Mario Kart 8: Same Game with More Tracks!

Hello everybody! This week we have the newest game in the Mario Kart franchise, Mario Kart 8.

MARIO KART 8

Developer(s) Nintendo EAD
Bandai Namco Games
Publisher(s) Nintendo
Director(s) Kosuke Yabuki
Producer(s) Hideki Konno
Composer(s) Shiho Fujii
Atsuko Asahi
Ryo Nagamatsu
Yasuaki Iwata
Series Mario Kart
Platform(s) Wii U
Release date(s)
  • JP May 29, 2014
  • NA May 30, 2014
  • EU May 30, 2014
  • AUS May 31, 2014
Genre(s) Racing

In case if you have never heard of it, Mario Kart 8 is a racing game recently released on the Wii U in late May.The game is the eighth installment in the mainstream series, and eleventh overall in the Mario Kart series. A prominent new addition is anti-gravity, allowing players to drive on almost any surface. Bikes, gliders, and underwater driving also return. In addition,ATVs join the returning karts and bikes as a new class of vehicle.

The gameplay maintains the traditional elements of previous Mario Kart games, mostly from the two recent installments on the Wii and 3DS respectively. Karts, which feature similar designs from Mario Kart 7, can be customized once again, alongside the returning bikes, which handle similar to the karts now and can only perform a wheelie via a boost, and the newly introduced ATVs. The hang-glider and underwater mechanics also return, as well as Coins, with the player being able to collect up to ten in one race as in Mario Kart 7. Like Mario Kart Wii, twelve racers are present in normal races.Tricks and the ability to look behind also return in this game.

The newest feature for the series is anti-gravitational segments that not only allow for more dynamic track design, but also for racers to drive across walls, ceilings, and other seemingly unusual places. When in anti-gravity, if a racer bumps into another racer, the kart spins rather than just bumping and both racers receive a speed boost. This is called “spin boosting”.

Vehicle handling is more intuitive than ever before, and adjusting from a wide-sliding kart to the tight cornering of a motorbike is just a matter of taking a quick test drive around a track. For a relatively novice player the learning curve is incredibly short, which breeds the confidence needed to take on tougher tracks at higher difficulties. Never in my history with the series have I tore through all of the courses (16 new and 16 revamped classics) with such enthusiasm.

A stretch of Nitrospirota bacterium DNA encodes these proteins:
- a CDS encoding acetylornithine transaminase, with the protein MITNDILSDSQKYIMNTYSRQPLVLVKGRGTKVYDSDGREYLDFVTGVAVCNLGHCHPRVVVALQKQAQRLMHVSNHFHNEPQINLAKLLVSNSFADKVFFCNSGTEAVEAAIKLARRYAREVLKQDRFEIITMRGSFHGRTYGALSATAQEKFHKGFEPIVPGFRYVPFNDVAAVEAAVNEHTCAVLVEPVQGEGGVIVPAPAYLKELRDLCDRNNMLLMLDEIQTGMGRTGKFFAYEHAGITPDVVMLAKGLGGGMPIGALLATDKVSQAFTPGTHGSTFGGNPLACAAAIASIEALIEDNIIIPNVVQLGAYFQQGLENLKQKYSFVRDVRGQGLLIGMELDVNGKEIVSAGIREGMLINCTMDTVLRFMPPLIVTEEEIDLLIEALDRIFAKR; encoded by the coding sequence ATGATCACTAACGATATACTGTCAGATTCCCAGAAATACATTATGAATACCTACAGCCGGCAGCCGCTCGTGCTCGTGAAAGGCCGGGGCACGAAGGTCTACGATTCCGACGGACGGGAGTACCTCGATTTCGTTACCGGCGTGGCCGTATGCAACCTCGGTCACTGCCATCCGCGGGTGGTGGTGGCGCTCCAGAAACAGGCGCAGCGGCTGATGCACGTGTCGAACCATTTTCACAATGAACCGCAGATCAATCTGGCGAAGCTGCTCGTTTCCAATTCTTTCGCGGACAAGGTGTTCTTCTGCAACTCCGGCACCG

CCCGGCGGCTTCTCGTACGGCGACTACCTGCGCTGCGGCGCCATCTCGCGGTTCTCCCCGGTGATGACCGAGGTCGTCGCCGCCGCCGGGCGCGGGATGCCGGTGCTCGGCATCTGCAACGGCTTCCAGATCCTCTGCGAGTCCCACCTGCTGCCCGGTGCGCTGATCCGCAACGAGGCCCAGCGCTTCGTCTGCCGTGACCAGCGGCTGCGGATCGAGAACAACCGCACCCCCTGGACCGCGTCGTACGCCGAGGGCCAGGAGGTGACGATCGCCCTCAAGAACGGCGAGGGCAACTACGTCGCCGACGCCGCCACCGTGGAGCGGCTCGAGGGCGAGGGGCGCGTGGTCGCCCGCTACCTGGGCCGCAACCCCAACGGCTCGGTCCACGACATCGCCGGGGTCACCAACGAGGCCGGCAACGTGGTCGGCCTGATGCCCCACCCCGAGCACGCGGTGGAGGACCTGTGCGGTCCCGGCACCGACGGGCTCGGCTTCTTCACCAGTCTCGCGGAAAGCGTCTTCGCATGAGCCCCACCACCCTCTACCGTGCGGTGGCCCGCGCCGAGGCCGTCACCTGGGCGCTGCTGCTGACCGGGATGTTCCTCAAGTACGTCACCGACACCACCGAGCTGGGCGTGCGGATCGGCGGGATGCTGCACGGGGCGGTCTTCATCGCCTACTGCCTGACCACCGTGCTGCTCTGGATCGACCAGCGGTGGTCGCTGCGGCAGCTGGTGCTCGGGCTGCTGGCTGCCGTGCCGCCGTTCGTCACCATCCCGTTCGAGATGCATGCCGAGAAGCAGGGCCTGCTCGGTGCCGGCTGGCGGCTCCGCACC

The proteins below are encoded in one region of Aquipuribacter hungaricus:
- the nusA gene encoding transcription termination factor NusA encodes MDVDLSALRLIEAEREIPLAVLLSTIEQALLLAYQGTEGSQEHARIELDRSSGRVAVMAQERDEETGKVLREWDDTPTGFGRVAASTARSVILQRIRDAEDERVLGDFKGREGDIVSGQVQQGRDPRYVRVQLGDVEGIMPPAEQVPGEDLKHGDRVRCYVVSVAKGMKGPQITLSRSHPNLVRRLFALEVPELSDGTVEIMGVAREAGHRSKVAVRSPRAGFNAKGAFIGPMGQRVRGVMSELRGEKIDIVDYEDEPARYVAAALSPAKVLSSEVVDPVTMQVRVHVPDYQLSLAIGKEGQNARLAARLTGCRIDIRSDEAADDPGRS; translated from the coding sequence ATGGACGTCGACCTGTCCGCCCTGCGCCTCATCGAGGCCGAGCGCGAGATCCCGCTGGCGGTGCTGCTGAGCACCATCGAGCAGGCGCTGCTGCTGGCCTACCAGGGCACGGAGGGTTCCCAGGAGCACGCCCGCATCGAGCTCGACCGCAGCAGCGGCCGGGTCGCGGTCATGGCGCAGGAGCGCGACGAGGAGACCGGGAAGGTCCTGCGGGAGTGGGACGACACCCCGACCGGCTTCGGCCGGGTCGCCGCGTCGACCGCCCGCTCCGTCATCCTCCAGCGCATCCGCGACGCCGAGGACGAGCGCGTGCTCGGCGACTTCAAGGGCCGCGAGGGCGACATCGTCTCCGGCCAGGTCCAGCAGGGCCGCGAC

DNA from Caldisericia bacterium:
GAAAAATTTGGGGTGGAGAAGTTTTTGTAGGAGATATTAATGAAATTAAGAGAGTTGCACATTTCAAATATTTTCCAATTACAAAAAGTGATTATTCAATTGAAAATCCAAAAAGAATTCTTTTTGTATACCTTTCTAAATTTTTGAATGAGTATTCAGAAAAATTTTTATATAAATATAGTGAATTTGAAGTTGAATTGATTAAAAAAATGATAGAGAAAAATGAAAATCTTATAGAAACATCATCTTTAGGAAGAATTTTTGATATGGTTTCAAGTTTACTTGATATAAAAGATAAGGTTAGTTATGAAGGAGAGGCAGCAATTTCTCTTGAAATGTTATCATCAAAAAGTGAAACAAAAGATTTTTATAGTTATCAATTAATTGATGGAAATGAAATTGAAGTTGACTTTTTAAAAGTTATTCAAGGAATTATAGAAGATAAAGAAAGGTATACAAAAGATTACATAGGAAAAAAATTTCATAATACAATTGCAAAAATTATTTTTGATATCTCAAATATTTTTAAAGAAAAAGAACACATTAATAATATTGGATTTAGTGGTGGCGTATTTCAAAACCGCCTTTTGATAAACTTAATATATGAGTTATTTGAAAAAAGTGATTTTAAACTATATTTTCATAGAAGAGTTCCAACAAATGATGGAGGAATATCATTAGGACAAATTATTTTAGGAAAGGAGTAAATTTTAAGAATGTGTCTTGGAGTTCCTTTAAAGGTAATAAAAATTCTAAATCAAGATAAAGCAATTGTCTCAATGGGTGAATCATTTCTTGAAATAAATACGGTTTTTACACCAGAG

It helps that the new batch of tracks has been designed with the game’s new anti-gravity feature in mind. When the road goes sideways, turns upwards or spins upside-down, karts are transformed into high-tech anti-grav vehicles, and suddenly I’m enjoying the best of both worlds — futuristic hover-craft racing with some of the industry’s most iconic characters. It’s exactly the tweak to the standard formula I was looking for. I only wish the 16 updated classic tracks made more use of it.

The only downside to online multiplayer (and multiplayer in general) was Mario Kart 8’s Battle Mode. Traditionally held in custom-crafted arenas, the balloon-popping competitive game mode is instead played on normal circuit tracks. Players drive around in circles, hoping to run into someone that’s not driving rapidly in the opposite direction. They hardly do. The tracks are so large and winding they’d be lucky to see another person more than once or twice in a given round. It’s horribly tedious, borderline unplayable.

PROS:

  • New game play mechanics.
  • New characters.
  • Track re-designs.
  • Anti-gravity.

CONS:

  •  Battle Mode.

SCORE: 8.0 / 10

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